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Last updated on Jan 17, 2021 @ 12:59 pm

Today, the popularity of athletic tape, referred to as kinesio taping, has boomed immensely. Now there are probably close to 100 brands of sports tape on the market. You can find glimpses of athletic tape on athletes at various competitive events. Athletic tapes are starting to feel like a badge of honour for athletes. They simply cannot do without it.

What is an athletic tape, and why is it so important to competitive sport in general?.

What Are Sports Tapes?

Athletic tapes come from the original product called a Kinesio tape or Kinesio Tex Tape. It was invented in the late 1970s by a Dr Kenzo Kase who wanted to give athletes more support without limiting their movements. Although credited to him, kinesiology tape was generally accepted as an athletic tape when high-profile athletes like Kerri Walsh, a volleyball player launched it at the 2008 Beijing Olympics.

For the first time, the world took notice of athletic tapes; and sales of these products have continually increased ever since.

How Does A Sports Tape Work?

Man Wearing Athletic Tape On His Back

You should know that a kinesiology tape is made from a combination of nylon and cotton. It is very, very stretchy; and this is what makes it so great for athletes. These tapes are designed to mimic an athlete’s skin elasticity, helping them utilise their full range of motion. Because it is water-resistant, an athletic tape stays on for 3-5 days, even during a workout session or a swimming class.

Although experts disagree about how these tapes work, it is quite apparent that it beneficial. An athletic tape does the following:

  • Creates microscopic space in certain joints within the body.
  • Reduces trigger point pain and increases flexibility.
  • May sometimes improve circulation of blood and other bodily fluids.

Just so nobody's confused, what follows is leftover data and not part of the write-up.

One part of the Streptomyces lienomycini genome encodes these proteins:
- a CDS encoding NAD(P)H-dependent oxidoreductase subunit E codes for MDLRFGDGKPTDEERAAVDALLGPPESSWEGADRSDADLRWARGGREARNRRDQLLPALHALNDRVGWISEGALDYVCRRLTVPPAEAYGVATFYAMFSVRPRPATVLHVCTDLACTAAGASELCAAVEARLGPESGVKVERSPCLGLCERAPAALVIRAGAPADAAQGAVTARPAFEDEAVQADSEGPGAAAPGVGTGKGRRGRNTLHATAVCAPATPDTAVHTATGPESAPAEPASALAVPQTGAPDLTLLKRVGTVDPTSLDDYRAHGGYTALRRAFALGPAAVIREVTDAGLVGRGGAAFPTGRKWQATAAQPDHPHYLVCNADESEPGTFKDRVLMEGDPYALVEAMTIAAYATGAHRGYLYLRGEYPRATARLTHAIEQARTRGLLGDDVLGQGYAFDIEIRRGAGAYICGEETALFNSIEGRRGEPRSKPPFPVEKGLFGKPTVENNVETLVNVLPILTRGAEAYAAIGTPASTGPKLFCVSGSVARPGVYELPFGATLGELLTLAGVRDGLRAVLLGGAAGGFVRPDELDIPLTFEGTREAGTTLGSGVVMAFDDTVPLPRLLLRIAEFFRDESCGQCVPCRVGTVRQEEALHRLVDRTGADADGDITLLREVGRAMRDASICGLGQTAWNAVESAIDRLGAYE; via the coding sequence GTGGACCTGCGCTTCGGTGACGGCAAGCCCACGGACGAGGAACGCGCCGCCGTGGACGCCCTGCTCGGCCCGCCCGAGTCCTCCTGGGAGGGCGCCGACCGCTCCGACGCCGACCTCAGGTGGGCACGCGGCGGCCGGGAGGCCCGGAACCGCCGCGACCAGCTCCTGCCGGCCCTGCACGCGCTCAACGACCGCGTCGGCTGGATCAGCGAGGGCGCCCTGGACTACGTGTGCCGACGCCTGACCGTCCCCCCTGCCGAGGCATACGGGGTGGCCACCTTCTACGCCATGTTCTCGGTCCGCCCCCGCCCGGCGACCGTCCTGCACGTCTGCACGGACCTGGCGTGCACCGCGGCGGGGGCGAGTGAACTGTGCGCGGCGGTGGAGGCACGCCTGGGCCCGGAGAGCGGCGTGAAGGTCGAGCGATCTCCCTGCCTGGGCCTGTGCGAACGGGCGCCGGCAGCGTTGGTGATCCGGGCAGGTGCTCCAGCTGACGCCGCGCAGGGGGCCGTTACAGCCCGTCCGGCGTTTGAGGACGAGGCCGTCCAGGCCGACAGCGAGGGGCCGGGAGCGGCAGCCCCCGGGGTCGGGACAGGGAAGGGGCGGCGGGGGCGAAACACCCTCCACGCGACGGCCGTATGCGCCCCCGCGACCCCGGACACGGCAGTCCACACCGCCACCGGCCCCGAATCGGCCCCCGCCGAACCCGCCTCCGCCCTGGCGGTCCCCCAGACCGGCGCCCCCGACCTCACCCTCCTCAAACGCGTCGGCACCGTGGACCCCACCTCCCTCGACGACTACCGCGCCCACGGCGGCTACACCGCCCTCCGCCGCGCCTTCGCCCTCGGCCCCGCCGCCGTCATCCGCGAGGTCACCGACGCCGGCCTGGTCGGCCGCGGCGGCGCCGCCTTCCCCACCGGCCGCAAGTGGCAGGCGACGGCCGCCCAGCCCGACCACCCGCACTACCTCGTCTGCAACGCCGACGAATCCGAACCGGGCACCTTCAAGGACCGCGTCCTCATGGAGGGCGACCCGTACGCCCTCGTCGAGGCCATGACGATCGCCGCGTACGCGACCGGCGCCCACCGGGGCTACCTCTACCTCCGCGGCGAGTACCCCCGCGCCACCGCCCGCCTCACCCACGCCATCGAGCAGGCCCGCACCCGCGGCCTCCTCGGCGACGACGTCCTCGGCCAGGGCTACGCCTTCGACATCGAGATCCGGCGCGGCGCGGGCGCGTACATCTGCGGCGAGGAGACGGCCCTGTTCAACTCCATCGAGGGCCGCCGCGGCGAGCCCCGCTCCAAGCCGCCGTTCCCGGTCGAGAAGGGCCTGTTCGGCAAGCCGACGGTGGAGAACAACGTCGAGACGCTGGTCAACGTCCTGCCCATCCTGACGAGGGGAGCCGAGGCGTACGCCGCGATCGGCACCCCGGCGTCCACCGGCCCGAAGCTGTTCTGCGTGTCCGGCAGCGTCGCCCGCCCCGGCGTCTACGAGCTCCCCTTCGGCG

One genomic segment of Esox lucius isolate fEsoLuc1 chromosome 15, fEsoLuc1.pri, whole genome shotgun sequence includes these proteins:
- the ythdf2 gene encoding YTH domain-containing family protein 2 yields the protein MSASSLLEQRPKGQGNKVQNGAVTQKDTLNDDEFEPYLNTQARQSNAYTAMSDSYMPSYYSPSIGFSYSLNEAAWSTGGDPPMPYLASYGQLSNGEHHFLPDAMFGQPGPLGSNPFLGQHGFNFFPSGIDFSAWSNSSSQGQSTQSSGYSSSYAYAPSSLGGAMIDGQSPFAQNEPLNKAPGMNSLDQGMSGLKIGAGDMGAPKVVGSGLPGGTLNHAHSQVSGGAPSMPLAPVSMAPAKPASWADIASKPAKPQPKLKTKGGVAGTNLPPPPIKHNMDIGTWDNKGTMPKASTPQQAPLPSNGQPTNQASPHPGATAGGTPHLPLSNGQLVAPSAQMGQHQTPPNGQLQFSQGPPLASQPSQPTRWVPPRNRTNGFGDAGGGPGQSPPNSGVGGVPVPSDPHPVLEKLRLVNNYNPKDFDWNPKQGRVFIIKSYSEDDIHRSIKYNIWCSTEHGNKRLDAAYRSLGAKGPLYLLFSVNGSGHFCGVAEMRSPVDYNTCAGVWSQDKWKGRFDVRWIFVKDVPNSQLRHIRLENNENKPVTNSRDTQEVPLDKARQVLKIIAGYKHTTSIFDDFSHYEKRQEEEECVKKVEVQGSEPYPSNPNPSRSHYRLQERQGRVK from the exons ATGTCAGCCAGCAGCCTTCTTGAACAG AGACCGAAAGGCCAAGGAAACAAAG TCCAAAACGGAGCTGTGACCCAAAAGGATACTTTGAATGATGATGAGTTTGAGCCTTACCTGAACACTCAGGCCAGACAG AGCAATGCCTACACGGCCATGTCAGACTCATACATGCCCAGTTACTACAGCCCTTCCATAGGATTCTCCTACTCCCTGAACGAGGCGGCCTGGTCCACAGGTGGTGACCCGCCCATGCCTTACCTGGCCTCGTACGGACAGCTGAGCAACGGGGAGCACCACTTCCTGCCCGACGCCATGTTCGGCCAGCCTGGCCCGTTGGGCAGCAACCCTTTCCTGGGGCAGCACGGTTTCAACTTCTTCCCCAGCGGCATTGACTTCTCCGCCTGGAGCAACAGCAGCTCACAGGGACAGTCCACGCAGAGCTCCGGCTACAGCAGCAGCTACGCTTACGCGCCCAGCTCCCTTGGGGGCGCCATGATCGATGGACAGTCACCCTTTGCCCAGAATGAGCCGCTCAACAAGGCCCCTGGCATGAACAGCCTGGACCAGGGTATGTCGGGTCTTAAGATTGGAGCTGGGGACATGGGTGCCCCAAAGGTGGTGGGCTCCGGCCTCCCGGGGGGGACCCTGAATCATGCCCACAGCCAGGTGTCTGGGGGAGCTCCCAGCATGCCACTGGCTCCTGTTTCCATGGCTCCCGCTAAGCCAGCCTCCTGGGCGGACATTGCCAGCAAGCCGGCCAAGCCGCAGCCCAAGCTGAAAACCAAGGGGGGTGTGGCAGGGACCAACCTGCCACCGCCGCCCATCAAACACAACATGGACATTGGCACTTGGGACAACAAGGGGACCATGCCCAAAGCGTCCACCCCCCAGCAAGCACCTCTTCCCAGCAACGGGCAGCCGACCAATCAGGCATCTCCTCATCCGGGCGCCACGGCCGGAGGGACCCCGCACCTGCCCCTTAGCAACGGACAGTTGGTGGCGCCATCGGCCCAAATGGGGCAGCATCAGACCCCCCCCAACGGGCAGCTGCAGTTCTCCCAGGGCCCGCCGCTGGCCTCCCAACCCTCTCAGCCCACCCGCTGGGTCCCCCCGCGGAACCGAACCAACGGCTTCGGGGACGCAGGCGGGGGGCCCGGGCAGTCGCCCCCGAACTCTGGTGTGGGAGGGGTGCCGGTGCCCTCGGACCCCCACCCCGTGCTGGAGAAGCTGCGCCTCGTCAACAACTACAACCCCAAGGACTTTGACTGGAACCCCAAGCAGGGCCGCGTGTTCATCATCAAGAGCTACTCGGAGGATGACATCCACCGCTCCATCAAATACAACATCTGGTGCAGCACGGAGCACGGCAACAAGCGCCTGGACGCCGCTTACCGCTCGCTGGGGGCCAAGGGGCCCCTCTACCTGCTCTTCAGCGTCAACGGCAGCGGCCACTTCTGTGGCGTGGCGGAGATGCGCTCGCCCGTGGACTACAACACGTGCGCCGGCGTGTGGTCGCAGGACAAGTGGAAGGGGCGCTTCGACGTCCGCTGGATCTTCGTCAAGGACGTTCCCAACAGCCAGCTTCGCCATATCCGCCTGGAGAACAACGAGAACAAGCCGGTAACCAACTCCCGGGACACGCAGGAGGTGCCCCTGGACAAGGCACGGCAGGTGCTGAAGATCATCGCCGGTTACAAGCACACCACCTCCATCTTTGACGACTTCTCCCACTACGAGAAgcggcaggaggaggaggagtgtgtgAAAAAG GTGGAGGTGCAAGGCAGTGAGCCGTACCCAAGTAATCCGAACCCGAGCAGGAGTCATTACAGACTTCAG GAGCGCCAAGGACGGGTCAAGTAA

Do Athletic Tapes Take Different Forms?

Yes, indeed. There are many other types of sports tape besides kinesiology tape. Depending on the functions a tape performs, it may take different forms, such as:

  • Rigid tape for reducing joint movement. This can take the form of either a standard cotton tape coated with a zinc oxide adhesive or a stiffer and more rigid rayon backed tape. with an even more powerful adhesive;
  • Elastic tape for adding flexibility to skin, muscles and soft tissues. This can come in both “light” and “heavy” forms.;
  • Cohesive tape that sticks to itself and not to the skin or anything else – used for treating strains, sprains and other overuse injuries;
  • Felt tape for skin protection; does not contain glue;
  • Kinesiology tapes; ultimate athletic tapes used in sports for increasing flexibility and range of motion and for treating repetitive stress injuries;

With most types of athletic tape, the quality of the adhesive is key to performance. Especially for tapes that rely on stabilizing joints, the adhesive has to be capable of holding its position over extended periods. Moreover, many of these tapes are worn by athletes on the field. So the adhesive has to also be capable of “holding up” under these even more trying conditions.

Kinesiology tapes do not stabilize the joints or restrict their motion – in fact, they are designed to do the opposite. But even for these sports tapes, the quality of adhesive is important. To do its job properly, this tape has to remain on the skin (in the original position) for periods of up to 5 days, which requires a special quality of adhesive.

For all types of adhesive tape (whether kinesiology or rigid tapes) the adhesive should be gentle on the skin and ideally be hypoallergenic.

What Is A Sports Tape Used For?

So far, physical therapists have been able to establish glaring positive benefits of using tape during treatment. They are outlined as follows:

  1. Treats injuries such as pain and inflammation in joints.
  2. Supports weak zones in the muscles and joints, helping injured athletes move fatigued muscles without feeling too much pain.
  3. Retrains muscles that have been bent awkwardly due to improper posture or use.
  4. Enhances athletic performance during major competitive events.
  5. Improves the long-term appearances of scars after a surgery.

Sources

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